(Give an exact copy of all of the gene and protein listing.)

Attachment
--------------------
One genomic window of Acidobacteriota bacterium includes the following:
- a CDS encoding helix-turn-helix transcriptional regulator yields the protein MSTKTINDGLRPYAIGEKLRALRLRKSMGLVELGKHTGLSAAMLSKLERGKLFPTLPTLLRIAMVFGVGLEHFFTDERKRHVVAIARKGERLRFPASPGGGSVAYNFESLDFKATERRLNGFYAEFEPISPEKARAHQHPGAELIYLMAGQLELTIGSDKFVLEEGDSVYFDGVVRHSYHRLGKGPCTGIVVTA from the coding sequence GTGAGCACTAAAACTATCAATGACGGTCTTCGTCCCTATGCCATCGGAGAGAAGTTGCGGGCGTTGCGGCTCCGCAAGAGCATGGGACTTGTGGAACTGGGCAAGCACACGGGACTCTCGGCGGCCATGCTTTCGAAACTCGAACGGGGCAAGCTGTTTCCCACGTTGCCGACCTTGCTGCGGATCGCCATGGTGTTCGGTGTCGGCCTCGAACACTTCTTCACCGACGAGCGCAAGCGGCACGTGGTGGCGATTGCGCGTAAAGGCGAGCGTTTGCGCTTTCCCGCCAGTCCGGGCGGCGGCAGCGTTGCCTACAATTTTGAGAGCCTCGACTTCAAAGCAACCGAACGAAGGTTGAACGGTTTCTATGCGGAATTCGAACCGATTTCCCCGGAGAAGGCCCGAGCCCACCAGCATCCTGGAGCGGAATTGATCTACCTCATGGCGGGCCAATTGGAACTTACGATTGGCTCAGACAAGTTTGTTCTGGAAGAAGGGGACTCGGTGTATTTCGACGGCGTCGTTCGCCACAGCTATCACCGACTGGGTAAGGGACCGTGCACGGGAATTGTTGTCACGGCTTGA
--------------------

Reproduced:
One genomic window of Acidobacteriota bacterium includes the following:
- a CDS encoding helix-turn-helix transcriptional regulator yields the protein MSTKTINDGLRPYAIGEKLRALRLRKSMGLVELGKHTGLSAAMLSKLERGKLFPTLPTLLRIAMVFGVGLEHFFTDERKRHVVAIARKGERLRFPASPGGGSVAYNFESLDFKATERRLNGFYAEFEPISPEKARAHQHPGAELIYLMAGQLELTIGSDKFVLEEGDSVYFDGVVRHSYHRLGKGPCTGIVVTA from the coding sequence GTGAGCACTAAAACTATCAATGACGGTCTTCGTCCCTATGCCATCGGAGAGAAGTTGCGGGCGTTGCGGCTCCGCAAGAGCATGGGACTTGTGGAACTGGGCAAGCACACGGGACTCTCGGCGGCCATGCTTTCGAAACTCGAACGGGGCAAGCTGTTTCCCACGTTGCCGACCTTGCTGCGGATCGCCATGGTGTTCGGTGTCGGCCTCGAACACTTCTTCACCGACGAGCGCAAGCGGCACGTGGTGGCGATTGCGCGTAAAGGCGAGCGTTTGCGCTTTCCCGCCAGTCCGGGCGGCGGCAGCGTTGCCTACAATTTTGAGAGCCTCGACTTCAAAGCAACCGAACGAAGGTTGAACGGTTTCTATGCGGAATTCGAACCGATTTCCCCGGAGAAGGCCCGAGCCCACCAGCATCCTGGAGCGGAATTGATCTACCTCATGGCGGGCCAATTGGAACTTACGATTGGCTCAGACAAGTTTGTTCTGGAAGAAGGGGACTCGGTGTATTTCGACGGCGTCGTTCGCCACAGCTATCACCGACTGGGTAAGGGACCGTGCACGGGAATTGTTGTCACGGCTTGA